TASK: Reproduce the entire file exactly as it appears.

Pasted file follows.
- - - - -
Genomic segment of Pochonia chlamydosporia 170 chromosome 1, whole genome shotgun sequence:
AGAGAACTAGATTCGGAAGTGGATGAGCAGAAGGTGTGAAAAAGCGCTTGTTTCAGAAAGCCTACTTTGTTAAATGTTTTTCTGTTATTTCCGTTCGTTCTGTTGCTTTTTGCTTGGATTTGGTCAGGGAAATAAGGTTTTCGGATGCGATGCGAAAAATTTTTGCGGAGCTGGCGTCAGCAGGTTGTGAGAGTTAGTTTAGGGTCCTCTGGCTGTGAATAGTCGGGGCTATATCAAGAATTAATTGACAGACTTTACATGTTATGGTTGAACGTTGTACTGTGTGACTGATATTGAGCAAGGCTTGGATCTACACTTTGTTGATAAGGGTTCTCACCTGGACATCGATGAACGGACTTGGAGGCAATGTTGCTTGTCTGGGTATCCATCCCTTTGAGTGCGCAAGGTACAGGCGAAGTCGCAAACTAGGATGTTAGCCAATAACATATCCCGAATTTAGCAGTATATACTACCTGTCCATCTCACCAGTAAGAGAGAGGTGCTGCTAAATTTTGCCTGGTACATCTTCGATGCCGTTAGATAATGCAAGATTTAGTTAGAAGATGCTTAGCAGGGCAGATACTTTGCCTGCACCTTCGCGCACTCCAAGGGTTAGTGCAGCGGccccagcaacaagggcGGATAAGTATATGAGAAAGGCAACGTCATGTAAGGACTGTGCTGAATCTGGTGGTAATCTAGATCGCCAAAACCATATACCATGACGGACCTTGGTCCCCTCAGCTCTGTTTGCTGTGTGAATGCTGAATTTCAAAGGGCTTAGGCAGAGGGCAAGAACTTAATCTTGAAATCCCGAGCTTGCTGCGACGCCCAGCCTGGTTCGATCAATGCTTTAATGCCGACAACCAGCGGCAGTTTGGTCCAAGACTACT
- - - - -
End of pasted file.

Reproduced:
Genomic segment of Pochonia chlamydosporia 170 chromosome 1, whole genome shotgun sequence:
AGAGAACTAGATTCGGAAGTGGATGAGCAGAAGGTGTGAAAAAGCGCTTGTTTCAGAAAGCCTACTTTGTTAAATGTTTTTCTGTTATTTCCGTTCGTTCTGTTGCTTTTTGCTTGGATTTGGTCAGGGAAATAAGGTTTTCGGATGCGATGCGAAAAATTTTTGCGGAGCTGGCGTCAGCAGGTTGTGAGAGTTAGTTTAGGGTCCTCTGGCTGTGAATAGTCGGGGCTATATCAAGAATTAATTGACAGACTTTACATGTTATGGTTGAACGTTGTACTGTGTGACTGATATTGAGCAAGGCTTGGATCTACACTTTGTTGATAAGGGTTCTCACCTGGACATCGATGAACGGACTTGGAGGCAATGTTGCTTGTCTGGGTATCCATCCCTTTGAGTGCGCAAGGTACAGGCGAAGTCGCAAACTAGGATGTTAGCCAATAACATATCCCGAATTTAGCAGTATATACTACCTGTCCATCTCACCAGTAAGAGAGAGGTGCTGCTAAATTTTGCCTGGTACATCTTCGATGCCGTTAGATAATGCAAGATTTAGTTAGAAGATGCTTAGCAGGGCAGATACTTTGCCTGCACCTTCGCGCACTCCAAGGGTTAGTGCAGCGGccccagcaacaagggcGGATAAGTATATGAGAAAGGCAACGTCATGTAAGGACTGTGCTGAATCTGGTGGTAATCTAGATCGCCAAAACCATATACCATGACGGACCTTGGTCCCCTCAGCTCTGTTTGCTGTGTGAATGCTGAATTTCAAAGGGCTTAGGCAGAGGGCAAGAACTTAATCTTGAAATCCCGAGCTTGCTGCGACGCCCAGCCTGGTTCGATCAATGCTTTAATGCCGACAACCAGCGGCAGTTTGGTCCAAGACTACT